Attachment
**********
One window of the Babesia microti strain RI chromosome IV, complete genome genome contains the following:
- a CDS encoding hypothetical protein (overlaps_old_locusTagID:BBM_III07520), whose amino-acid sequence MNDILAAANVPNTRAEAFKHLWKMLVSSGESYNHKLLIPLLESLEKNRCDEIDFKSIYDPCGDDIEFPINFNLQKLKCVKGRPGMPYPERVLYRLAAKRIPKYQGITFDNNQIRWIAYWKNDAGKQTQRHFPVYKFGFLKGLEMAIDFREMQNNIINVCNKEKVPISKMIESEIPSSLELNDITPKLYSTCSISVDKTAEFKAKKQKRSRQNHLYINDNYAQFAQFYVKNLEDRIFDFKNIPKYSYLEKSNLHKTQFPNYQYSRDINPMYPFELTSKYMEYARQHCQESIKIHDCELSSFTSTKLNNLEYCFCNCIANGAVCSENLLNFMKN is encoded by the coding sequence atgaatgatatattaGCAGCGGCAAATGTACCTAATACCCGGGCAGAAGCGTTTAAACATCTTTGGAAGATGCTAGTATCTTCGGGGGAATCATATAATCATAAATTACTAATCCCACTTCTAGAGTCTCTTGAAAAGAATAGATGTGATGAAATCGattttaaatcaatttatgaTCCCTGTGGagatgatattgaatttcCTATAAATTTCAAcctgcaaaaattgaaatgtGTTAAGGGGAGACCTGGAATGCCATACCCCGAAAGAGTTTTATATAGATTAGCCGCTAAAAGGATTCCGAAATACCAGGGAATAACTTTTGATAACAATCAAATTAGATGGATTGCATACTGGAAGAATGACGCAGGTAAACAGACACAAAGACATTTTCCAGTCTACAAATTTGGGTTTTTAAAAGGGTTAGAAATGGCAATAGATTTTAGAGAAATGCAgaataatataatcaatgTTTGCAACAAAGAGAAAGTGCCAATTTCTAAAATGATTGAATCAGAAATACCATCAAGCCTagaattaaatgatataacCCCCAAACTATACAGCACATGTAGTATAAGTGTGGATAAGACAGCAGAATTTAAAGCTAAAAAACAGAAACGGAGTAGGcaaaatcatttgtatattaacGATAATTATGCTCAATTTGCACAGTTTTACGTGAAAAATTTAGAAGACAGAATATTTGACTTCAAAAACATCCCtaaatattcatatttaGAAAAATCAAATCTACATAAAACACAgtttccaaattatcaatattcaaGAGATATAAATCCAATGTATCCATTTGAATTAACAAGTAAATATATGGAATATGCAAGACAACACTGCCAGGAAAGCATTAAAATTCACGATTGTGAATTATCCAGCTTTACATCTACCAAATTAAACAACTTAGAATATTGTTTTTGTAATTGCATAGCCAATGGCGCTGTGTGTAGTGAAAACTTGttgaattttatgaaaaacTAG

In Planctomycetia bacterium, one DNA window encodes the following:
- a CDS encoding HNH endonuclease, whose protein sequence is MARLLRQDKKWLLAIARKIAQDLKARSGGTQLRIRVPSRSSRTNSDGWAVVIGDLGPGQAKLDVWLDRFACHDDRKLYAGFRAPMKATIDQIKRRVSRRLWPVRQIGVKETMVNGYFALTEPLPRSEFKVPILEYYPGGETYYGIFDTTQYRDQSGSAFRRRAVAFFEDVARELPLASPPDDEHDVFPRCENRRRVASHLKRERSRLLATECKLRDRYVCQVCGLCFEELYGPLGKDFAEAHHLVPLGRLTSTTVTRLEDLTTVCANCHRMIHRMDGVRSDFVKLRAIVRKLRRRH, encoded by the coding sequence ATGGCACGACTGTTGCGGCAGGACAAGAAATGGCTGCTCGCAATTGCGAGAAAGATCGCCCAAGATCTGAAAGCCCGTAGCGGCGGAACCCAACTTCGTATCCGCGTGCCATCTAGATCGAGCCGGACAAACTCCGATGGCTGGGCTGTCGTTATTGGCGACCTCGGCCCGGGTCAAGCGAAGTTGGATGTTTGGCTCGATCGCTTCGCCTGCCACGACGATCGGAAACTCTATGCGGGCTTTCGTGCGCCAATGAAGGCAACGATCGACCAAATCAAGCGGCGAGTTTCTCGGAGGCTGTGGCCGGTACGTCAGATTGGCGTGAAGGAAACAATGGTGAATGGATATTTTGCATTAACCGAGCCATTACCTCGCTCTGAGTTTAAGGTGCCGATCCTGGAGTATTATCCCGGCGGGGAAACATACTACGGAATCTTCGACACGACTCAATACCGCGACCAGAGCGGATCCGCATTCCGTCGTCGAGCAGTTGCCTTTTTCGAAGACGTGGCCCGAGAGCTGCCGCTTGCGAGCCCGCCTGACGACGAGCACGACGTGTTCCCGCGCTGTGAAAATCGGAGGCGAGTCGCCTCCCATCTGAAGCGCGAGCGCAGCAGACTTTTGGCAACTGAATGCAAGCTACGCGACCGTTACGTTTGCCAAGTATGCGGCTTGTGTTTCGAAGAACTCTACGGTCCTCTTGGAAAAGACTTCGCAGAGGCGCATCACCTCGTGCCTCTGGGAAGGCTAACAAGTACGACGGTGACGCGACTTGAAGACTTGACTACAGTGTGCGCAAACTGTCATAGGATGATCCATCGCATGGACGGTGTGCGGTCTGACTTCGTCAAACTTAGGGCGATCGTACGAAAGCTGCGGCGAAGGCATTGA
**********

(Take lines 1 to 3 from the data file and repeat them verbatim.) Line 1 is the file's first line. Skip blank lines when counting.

One window of the Babesia microti strain RI chromosome IV, complete genome genome contains the following:
- a CDS encoding hypothetical protein (overlaps_old_locusTagID:BBM_III07520), whose amino-acid sequence MNDILAAANVPNTRAEAFKHLWKMLVSSGESYNHKLLIPLLESLEKNRCDEIDFKSIYDPCGDDIEFPINFNLQKLKCVKGRPGMPYPERVLYRLAAKRIPKYQGITFDNNQIRWIAYWKNDAGKQTQRHFPVYKFGFLKGLEMAIDFREMQNNIINVCNKEKVPISKMIESEIPSSLELNDITPKLYSTCSISVDKTAEFKAKKQKRSRQNHLYINDNYAQFAQFYVKNLEDRIFDFKNIPKYSYLEKSNLHKTQFPNYQYSRDINPMYPFELTSKYMEYARQHCQESIKIHDCELSSFTSTKLNNLEYCFCNCIANGAVCSENLLNFMKN is encoded by the coding sequence atgaatgatatattaGCAGCGGCAAATGTACCTAATACCCGGGCAGAAGCGTTTAAACATCTTTGGAAGATGCTAGTATCTTCGGGGGAATCATATAATCATAAATTACTAATCCCACTTCTAGAGTCTCTTGAAAAGAATAGATGTGATGAAATCGattttaaatcaatttatgaTCCCTGTGGagatgatattgaatttcCTATAAATTTCAAcctgcaaaaattgaaatgtGTTAAGGGGAGACCTGGAATGCCATACCCCGAAAGAGTTTTATATAGATTAGCCGCTAAAAGGATTCCGAAATACCAGGGAATAACTTTTGATAACAATCAAATTAGATGGATTGCATACTGGAAGAATGACGCAGGTAAACAGACACAAAGACATTTTCCAGTCTACAAATTTGGGTTTTTAAAAGGGTTAGAAATGGCAATAGATTTTAGAGAAATGCAgaataatataatcaatgTTTGCAACAAAGAGAAAGTGCCAATTTCTAAAATGATTGAATCAGAAATACCATCAAGCCTagaattaaatgatataacCCCCAAACTATACAGCACATGTAGTATAAGTGTGGATAAGACAGCAGAATTTAAAGCTAAAAAACAGAAACGGAGTAGGcaaaatcatttgtatattaacGATAATTATGCTCAATTTGCACAGTTTTACGTGAAAAATTTAGAAGACAGAATATTTGACTTCAAAAACATCCCtaaatattcatatttaGAAAAATCAAATCTACATAAAACACAgtttccaaattatcaatattcaaGAGATATAAATCCAATGTATCCATTTGAATTAACAAGTAAATATATGGAATATGCAAGACAACACTGCCAGGAAAGCATTAAAATTCACGATTGTGAATTATCCAGCTTTACATCTACCAAATTAAACAACTTAGAATATTGTTTTTGTAATTGCATAGCCAATGGCGCTGTGTGTAGTGAAAACTTGttgaattttatgaaaaacTAG

In Planctomycetia bacterium, one DNA window encodes the following: